International Skiers Thicken Japan’s Fine Snow Peaks

International Skiers Thicken Japan’s Fine Snow Peaks

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Skiing in Japan

Colorado may be the destination most revered by skiers, but worthy competition appears to be emerging from across the pacific. Japan, with its 620 powdery resorts, is fast gaining a reputation for having some of the world’s finest snow. Dry and powdery with a whopping 45 feet per year, the quality of skiing more than makes up for what the slopes lack – altitude.

The tallest peak, Mount Fuji, rises only 12,385 feet, no match to Europe’s or North America’s.With quality snow available to skiers as late as early May, and off-season attractions becoming increasingly available, investors worldwide are seeing Japan as the next opportunity for profit. Citigroup, Inc from the US paid over $51 million to revamp 12 resorts, while Japanese-based Hoshino Resorts committed $84 million to restore two additional ones.

The primary focus is to attract skiers from outside the country, as the native skiing population rapidly diminishes. Massive growth in skiers from abroad was demonstrated when the town of Niseko saw a rise from 2,600 skiers in 2001 to a startling 13,000 in 2005 from mainland Asia. The neighbouring town of Hirafu saw an increase from less than 200 to over 7,000 from Australia. Skiers from South Korea rocketed from 5,000 to 15,000 in just one year.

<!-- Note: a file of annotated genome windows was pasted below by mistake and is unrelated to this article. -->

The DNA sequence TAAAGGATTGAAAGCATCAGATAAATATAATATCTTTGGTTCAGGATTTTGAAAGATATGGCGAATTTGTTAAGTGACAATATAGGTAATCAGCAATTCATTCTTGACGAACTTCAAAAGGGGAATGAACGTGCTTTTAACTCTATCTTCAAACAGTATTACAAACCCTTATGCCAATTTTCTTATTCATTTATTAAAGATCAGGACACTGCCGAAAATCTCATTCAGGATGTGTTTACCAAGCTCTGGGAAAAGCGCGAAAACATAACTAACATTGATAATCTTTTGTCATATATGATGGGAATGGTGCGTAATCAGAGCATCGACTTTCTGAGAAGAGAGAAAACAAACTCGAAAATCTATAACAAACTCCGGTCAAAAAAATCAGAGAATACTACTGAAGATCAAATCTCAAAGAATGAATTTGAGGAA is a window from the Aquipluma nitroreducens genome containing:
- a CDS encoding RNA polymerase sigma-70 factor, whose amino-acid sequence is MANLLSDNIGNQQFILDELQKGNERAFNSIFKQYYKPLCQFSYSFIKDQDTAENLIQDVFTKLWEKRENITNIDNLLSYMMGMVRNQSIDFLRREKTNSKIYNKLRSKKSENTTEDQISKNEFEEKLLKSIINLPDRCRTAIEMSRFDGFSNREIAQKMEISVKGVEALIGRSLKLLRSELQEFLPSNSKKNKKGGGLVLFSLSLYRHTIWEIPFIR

With the growing popularity and future possibilities arising across Japan’s glistening slopes, cultural differences are becoming only a minor inconvenience. English is plastered everywhere from bus schedules to restaurant menus to aid foreign skiers. Mountain huts provide a complete array of Japanese culture for skiers, with native food, music, and traditions. Hot spring baths are even provided to offer a luxurious lull to the slope’s excitement.

For the serious skier, the quality that Japan’s slopes offer serve as an enticing opportunity, coupled by the excitement of foreign travel. As numbers increase, and the resorts continue to improve, investors look at the land of the rising sun and see what may become this generation’s next big international ski attraction. Read more about this at SFGate.